• Integration of the soft part of the culture (behaviors, attitudes and ways of working) with the hard part of the organization (structure, processes, key influencer networks, roles & responsibilities & decision making). The best ways to do it is start with leaders! Today’s CXOs are chief culture officers, they are constantly watched both internally and externally by all. The views and behaviors they portray is an extension of organization’s culture, while most organizations spend effort in managing the external leader image the internal images are not tended to and seemingly insignificant actions on their part speak volumes about culture to employees. Get the leaders to focus on few critical behavior shifts and coach them to role model those behaviors in the way they engage with employees and customers, take decisions, react to business as usual challenges. A sustained culture transformation can only happen when leaders make it a part of how they do business and set a precedence.
  4. Measure Culture: What gets measured, matters!
    Culture has been mostly subjective, with a traditional measurement approach. Organizations define the current state, the desired state, deploy interventions and identify metrics on Talent/ D&I/ Attrition/ Engagement and Culture scores classically to measure improvement and change. However, they are lagging indicators and identify the symptoms which need further diagnosis & validation to understand the linkage to culture. They do not measure the softer leading aspects which influence culture at grassroot level like impact of shared networks, resources & structures, information flow, team interaction and power plays, underlying beliefs and assumptions, energy of the place, trust & transparency quotient. With the advent of predictive tools, AI enabled solutions and concepts like organizational network analysis, neuroscience, it would be interesting to see how organizations build and mine cultural intelligence data in real time.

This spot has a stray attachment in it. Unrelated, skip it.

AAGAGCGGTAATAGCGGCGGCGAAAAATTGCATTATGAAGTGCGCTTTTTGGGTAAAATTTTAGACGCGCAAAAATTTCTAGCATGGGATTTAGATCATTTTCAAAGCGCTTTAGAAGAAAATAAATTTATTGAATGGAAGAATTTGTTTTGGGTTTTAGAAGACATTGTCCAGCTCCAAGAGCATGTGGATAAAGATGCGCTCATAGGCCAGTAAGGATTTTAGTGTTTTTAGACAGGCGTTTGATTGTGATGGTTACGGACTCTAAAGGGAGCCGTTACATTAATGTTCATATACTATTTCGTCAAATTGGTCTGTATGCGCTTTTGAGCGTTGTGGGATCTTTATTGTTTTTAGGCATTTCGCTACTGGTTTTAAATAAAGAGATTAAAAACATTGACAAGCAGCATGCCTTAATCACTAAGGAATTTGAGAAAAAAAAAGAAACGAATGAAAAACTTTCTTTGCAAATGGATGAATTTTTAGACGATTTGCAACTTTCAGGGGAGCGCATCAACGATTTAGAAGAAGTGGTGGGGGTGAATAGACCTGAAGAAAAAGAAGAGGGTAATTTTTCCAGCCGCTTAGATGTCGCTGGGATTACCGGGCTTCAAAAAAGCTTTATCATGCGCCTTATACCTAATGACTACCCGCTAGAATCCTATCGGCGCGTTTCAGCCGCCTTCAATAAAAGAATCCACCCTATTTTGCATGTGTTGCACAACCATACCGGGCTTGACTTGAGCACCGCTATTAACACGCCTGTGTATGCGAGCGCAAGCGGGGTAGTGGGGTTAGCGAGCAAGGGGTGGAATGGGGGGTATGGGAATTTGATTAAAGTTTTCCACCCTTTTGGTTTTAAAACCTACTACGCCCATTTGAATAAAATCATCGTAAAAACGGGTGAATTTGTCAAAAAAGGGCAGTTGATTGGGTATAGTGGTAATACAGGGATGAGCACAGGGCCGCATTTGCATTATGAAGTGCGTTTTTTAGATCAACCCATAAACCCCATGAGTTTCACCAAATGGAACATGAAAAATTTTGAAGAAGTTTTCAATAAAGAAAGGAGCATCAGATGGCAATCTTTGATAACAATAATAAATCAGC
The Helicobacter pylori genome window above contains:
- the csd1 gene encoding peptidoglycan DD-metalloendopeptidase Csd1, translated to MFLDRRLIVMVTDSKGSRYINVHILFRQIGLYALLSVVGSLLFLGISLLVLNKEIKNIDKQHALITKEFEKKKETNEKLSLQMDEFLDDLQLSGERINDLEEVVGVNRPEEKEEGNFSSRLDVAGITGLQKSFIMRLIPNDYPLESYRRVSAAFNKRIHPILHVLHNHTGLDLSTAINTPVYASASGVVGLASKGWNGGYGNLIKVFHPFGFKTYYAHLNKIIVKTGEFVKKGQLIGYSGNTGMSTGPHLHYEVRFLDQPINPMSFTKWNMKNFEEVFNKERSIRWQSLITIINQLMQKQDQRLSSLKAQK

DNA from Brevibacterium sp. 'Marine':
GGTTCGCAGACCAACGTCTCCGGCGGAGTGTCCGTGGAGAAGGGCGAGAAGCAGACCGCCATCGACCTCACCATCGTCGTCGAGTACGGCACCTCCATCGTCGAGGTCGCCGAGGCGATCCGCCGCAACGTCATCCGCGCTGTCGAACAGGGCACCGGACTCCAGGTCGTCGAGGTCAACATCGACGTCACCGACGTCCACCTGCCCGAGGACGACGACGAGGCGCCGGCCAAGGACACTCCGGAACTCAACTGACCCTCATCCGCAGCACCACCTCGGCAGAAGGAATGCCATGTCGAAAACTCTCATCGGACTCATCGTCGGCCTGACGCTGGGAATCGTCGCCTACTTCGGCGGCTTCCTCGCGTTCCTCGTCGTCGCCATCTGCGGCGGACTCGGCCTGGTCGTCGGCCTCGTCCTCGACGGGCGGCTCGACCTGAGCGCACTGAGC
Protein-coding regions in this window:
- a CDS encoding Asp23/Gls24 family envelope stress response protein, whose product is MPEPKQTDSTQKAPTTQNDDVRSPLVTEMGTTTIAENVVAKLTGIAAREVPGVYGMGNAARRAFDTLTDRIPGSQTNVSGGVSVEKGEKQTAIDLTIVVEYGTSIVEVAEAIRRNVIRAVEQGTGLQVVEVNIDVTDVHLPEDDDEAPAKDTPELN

5. Disrupters to Culture: It’s not just internal!
    In the VUCA world organizational cultures are no more insulated and it is important to constantly scan the external environment and trends which could otherwise disrupt the internal culture. The organizations were still experimenting to create cultures and subcultures to assimilate GIG, Millennials meet Gen Z environments, technology adoption when all of us were caught unaware by the pandemic. COVID19 disrupted the concept of workplace which was the crucible of culture. The organizations which have quickly pivoted and preserved the culture fabric are the ones which were culturally agile, tech enabled, quick to unlearn, relearn and responded with empathy.

–By Diksha Fouzdar [DGM, HR Culture & Engagement, Strides Pharma Science Ltd]

Authors bio:

Diksha Fouzdar, a senior HR professional with 12 years of experience in Business Partnering, Capability Development, Talent Management, Organization Design & Culture transformation. She has led large scale projects in the areas of organization effectiveness and restructuring, competency framework design & application, HR Digitization in complex business environments with exceptional stakeholder and project management skills.

She is currently with Strides Pharma Science Ltd. as DGM HR driving the Culture & Engagement agenda. She is fascinated by the AI & Tech HR domain and watches this space closely to solve for people & business issues.

Her purpose in life is to make an impact by making difference. She likes to observe people behavior in the context of organization dynamics and pens down her experiences, which she will be soon launching as “Reflections of A Fly on the Wall” – series exploring learnings from workplace experiences on LinkedIn.

Apart from her work, she loves doing stuff with her son as they both are enjoy art, reading and
dancing! Two thing which stress her are cooking and driving!